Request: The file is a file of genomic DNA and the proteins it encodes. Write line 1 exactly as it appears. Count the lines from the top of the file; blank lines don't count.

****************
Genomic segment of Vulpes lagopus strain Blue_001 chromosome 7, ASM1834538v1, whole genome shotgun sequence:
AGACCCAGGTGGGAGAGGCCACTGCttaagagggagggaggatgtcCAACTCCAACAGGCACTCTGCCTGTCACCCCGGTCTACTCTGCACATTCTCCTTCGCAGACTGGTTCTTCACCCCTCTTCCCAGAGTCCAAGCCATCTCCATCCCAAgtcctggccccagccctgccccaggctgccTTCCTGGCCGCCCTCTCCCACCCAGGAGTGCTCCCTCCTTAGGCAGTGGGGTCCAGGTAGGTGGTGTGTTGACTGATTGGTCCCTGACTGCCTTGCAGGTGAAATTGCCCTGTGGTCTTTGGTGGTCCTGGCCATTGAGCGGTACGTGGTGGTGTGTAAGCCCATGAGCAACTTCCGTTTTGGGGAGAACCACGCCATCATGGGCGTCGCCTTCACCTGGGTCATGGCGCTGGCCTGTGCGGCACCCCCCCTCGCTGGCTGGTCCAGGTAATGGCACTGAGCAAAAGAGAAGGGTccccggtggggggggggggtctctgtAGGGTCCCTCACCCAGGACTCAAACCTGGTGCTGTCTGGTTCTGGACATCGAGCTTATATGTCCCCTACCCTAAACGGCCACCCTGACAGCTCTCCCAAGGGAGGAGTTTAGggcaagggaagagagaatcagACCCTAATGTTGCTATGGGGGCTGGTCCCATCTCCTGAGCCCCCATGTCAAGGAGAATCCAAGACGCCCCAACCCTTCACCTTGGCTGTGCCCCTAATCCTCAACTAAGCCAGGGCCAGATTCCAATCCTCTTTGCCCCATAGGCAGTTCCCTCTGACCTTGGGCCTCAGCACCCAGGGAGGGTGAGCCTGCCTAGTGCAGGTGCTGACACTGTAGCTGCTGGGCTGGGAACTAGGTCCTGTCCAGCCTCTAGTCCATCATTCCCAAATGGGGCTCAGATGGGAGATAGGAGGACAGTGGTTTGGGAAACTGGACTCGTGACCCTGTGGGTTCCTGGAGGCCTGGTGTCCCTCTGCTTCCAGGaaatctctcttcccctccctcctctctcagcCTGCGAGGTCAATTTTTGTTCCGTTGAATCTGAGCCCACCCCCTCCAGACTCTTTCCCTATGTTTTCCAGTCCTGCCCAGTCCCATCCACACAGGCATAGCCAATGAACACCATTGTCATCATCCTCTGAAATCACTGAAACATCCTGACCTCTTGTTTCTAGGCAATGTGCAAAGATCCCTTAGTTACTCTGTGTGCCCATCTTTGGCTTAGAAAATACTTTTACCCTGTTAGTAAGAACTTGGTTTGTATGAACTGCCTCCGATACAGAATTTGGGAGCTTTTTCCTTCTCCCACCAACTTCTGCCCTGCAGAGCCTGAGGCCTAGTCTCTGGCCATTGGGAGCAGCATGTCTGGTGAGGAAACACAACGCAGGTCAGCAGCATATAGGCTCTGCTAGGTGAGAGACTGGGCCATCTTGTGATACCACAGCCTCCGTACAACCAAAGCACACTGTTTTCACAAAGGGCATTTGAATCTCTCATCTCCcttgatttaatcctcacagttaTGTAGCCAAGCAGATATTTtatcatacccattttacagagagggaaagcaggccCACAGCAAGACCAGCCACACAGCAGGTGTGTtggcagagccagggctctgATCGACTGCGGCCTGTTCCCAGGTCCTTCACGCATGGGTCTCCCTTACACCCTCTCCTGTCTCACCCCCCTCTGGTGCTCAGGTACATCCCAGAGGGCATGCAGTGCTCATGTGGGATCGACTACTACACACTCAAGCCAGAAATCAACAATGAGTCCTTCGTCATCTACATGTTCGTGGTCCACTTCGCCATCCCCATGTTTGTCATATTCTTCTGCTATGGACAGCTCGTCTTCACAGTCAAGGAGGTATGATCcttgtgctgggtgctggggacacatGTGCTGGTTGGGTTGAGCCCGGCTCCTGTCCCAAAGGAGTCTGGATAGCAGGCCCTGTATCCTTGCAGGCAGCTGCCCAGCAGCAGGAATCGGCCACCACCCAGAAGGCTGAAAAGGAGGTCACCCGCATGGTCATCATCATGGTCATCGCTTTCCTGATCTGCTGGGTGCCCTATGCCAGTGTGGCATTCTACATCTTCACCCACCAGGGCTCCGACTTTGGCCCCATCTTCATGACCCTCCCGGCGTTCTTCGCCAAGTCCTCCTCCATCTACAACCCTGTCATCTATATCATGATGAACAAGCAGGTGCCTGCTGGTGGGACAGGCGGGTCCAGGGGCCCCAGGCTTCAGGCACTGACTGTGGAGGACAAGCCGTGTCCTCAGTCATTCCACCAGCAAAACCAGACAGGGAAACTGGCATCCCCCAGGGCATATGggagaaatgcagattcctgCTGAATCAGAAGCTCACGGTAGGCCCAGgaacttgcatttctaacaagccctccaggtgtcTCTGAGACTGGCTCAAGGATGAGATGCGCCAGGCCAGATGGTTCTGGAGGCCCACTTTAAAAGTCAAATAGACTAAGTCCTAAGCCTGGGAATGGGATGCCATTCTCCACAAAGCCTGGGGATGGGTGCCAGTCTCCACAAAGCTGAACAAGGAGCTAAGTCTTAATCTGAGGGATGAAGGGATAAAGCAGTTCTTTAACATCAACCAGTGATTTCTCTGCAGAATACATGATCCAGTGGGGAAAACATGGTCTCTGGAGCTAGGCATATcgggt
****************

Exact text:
Genomic segment of Vulpes lagopus strain Blue_001 chromosome 7, ASM1834538v1, whole genome shotgun sequence: